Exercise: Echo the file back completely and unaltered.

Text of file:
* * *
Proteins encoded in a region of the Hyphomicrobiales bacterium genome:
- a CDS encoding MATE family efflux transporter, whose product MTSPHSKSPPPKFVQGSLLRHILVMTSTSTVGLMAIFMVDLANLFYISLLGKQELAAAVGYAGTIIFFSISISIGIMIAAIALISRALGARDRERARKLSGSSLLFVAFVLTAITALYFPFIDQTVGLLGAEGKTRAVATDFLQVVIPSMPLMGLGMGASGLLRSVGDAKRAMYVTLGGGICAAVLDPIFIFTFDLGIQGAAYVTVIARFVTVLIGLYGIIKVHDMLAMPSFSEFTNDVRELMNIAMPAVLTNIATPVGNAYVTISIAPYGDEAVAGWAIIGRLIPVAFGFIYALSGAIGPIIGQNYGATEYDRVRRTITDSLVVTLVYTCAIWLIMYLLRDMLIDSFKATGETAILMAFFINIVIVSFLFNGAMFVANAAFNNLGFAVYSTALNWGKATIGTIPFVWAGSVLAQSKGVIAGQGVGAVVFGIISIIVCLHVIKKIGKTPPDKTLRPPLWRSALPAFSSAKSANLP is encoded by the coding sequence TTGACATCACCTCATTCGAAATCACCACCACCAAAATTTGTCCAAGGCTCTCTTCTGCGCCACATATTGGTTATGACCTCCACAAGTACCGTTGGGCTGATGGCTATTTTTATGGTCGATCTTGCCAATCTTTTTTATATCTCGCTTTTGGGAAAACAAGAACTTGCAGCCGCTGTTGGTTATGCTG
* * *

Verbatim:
Proteins encoded in a region of the Hyphomicrobiales bacterium genome:
- a CDS encoding MATE family efflux transporter, whose product MTSPHSKSPPPKFVQGSLLRHILVMTSTSTVGLMAIFMVDLANLFYISLLGKQELAAAVGYAGTIIFFSISISIGIMIAAIALISRALGARDRERARKLSGSSLLFVAFVLTAITALYFPFIDQTVGLLGAEGKTRAVATDFLQVVIPSMPLMGLGMGASGLLRSVGDAKRAMYVTLGGGICAAVLDPIFIFTFDLGIQGAAYVTVIARFVTVLIGLYGIIKVHDMLAMPSFSEFTNDVRELMNIAMPAVLTNIATPVGNAYVTISIAPYGDEAVAGWAIIGRLIPVAFGFIYALSGAIGPIIGQNYGATEYDRVRRTITDSLVVTLVYTCAIWLIMYLLRDMLIDSFKATGETAILMAFFINIVIVSFLFNGAMFVANAAFNNLGFAVYSTALNWGKATIGTIPFVWAGSVLAQSKGVIAGQGVGAVVFGIISIIVCLHVIKKIGKTPPDKTLRPPLWRSALPAFSSAKSANLP is encoded by the coding sequence TTGACATCACCTCATTCGAAATCACCACCACCAAAATTTGTCCAAGGCTCTCTTCTGCGCCACATATTGGTTATGACCTCCACAAGTACCGTTGGGCTGATGGCTATTTTTATGGTCGATCTTGCCAATCTTTTTTATATCTCGCTTTTGGGAAAACAAGAACTTGCAGCCGCTGTTGGTTATGCTG